Twins that result when a single fertilized egg splits to form two new individuals.

Monozygotic Twins

95

The process of deliberately seeking environments compatible with one’s genetic makeup.

Niche-Picking

96

Forces within a family that make children different from one another.

Non-Shared Environmental Influences

97

The physical, behavioral, ad psychological features that are the result of the interaction between one’s genes and the environment.

Phenotype

98

When phenotypes are the result of the combined activity of many separate genes.

Polygenic Inheritance

99

An allele whose instructions are ignored when it is combined with dominant allele.

Recessive Allele

100

The 23rd pair of chromosomes; these determine the sex of the child.

Sex Chromosomes

101

A disorder in which individuals show signs of mild anemia only when they are seriously deprived of oxygen; occurs in individuals who have one dominant allele for normal blood cells and one recessive sickle-cell allele.

Sickle-Cell trait

102

The issue of whether children are simply at the mercy of the environment (passive child) or actively influence their own development through their own individual characteristics (active child).

Active-Passive Child Issue

103

A scientific discipline that uses child-development research to promote healthy development, particularly for vulnerable children and families.

Applied Developmental Science

104

Detailed, systematic observations of individual children, often by famous scientists, that helped to pave the way for objective research on children.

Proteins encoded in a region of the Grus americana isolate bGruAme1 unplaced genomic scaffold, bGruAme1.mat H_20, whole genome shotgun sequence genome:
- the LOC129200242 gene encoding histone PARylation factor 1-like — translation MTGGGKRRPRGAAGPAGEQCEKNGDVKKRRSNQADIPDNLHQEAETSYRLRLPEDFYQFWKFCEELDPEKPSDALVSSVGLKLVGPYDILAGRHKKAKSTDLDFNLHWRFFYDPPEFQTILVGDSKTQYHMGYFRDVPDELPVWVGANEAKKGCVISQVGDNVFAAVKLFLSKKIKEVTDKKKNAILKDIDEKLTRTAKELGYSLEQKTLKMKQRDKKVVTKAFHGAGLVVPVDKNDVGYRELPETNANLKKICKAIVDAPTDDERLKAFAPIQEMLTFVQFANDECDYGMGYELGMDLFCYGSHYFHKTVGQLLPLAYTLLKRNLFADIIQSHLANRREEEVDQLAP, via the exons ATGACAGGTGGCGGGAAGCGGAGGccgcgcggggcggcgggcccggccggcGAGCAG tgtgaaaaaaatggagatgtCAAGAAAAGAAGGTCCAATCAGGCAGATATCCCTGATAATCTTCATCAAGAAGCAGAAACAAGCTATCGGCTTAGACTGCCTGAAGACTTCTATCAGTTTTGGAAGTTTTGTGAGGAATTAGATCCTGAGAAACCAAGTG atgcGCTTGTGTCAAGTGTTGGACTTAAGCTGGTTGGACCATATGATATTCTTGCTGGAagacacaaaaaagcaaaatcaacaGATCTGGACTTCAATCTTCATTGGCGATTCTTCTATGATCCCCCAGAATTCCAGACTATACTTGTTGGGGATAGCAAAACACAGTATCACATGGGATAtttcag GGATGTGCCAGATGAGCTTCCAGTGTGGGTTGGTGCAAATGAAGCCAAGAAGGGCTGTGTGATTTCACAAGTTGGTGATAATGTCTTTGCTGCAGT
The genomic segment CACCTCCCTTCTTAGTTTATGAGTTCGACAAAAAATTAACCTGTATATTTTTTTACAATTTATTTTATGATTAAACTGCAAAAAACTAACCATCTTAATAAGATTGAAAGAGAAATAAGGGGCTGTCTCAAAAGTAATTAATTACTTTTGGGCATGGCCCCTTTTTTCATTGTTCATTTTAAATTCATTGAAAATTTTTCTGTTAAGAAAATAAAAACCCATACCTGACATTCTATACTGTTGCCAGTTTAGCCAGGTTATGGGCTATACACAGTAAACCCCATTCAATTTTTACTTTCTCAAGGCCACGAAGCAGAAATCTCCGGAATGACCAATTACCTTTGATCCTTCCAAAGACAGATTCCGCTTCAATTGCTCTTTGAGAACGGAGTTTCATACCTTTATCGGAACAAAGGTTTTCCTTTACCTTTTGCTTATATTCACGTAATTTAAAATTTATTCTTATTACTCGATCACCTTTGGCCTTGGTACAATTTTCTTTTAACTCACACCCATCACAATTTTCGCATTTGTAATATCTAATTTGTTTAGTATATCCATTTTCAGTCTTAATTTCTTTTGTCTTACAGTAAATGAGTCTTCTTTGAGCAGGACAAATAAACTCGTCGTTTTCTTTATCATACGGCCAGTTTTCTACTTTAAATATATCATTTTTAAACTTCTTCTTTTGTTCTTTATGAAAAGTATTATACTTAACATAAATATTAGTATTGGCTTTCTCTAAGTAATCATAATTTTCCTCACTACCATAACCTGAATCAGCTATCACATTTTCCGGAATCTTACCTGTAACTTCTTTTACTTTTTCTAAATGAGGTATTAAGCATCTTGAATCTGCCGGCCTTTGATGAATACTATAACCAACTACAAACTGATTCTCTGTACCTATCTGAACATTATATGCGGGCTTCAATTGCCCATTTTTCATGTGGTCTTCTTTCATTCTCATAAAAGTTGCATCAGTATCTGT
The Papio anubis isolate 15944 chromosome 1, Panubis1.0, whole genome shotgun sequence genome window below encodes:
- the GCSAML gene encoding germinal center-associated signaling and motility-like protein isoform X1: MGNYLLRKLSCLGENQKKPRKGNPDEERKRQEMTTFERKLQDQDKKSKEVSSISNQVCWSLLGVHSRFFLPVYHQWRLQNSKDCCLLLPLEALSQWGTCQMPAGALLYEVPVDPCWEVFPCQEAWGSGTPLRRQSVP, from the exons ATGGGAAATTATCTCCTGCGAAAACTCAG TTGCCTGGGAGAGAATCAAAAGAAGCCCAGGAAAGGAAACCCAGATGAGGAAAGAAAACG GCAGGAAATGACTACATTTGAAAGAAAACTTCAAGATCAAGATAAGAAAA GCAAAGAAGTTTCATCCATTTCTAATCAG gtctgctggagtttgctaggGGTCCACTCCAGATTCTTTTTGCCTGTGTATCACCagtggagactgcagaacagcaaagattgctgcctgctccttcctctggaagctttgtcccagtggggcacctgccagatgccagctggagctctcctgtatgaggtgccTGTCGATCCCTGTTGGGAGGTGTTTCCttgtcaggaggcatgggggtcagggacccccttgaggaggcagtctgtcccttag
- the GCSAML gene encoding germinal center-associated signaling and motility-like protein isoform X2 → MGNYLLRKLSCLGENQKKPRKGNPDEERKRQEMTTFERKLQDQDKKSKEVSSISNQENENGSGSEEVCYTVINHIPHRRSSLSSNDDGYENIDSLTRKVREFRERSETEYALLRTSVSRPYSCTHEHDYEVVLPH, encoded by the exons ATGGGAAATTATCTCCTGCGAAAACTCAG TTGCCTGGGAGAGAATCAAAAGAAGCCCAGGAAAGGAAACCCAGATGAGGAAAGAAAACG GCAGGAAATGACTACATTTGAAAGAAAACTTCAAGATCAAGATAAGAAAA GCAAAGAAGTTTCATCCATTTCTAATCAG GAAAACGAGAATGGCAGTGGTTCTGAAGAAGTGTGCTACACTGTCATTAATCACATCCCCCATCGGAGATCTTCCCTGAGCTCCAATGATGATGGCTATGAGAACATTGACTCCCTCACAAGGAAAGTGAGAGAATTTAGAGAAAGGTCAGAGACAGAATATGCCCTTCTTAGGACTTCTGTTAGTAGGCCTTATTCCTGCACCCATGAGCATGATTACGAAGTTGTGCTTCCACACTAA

Baby Biographies

105

An approach to development that focuses on how children think and on how their thinking changes over time.

Cognitive-Developmental Perspective

106

A group of people born in the same year or same generation.

Cohort

107

An issue concerned with whether a developmental phenomenon follows a smooth progression throughout the life span or a series of abrupt shifts.

Continuity-Discontinuity Issue

108

A statistic that reveals the strength and direction of the relation between two variables.

Correlation Coefficient

109

A research design in which investigators look at relations between variables as they exist naturally in the world.

Correlational Study

110

A time in development when a specific type of learning can take place; before or after the critical period, the same learning is difficult or even impossible.

Critical Period

111

A research design in which people of different ages are compared at the same point in time.

Cross-Sectional Design

112

The knowledge, attitudes, and behavior associated with a group of people.

Culture

113

In an experiment, the behavior that is observed after other variables are manipulated.

Dependent Variable

114

According to Freud, the rational component of the personality; develops during the first few years of life.

Ego

115

A theory in which development is seen from an evolutionary perspective and behaviors are examined for their survival value.

Ethological Theory

116

A systematic way of manipulating factors that a researcher thinks cause a particular behavior.

Experiment

117

A type of experiment in which the researcher manipulates independent variables in a natural setting so that the results are more likely to be representative of behavior.

Field Experiment

118

According to Freud, the element of personalty that desires immediate gratification of bodily wants; present at birth.

Id

119

Observational learning; learning that takes place simply by observing others.

Imitation

120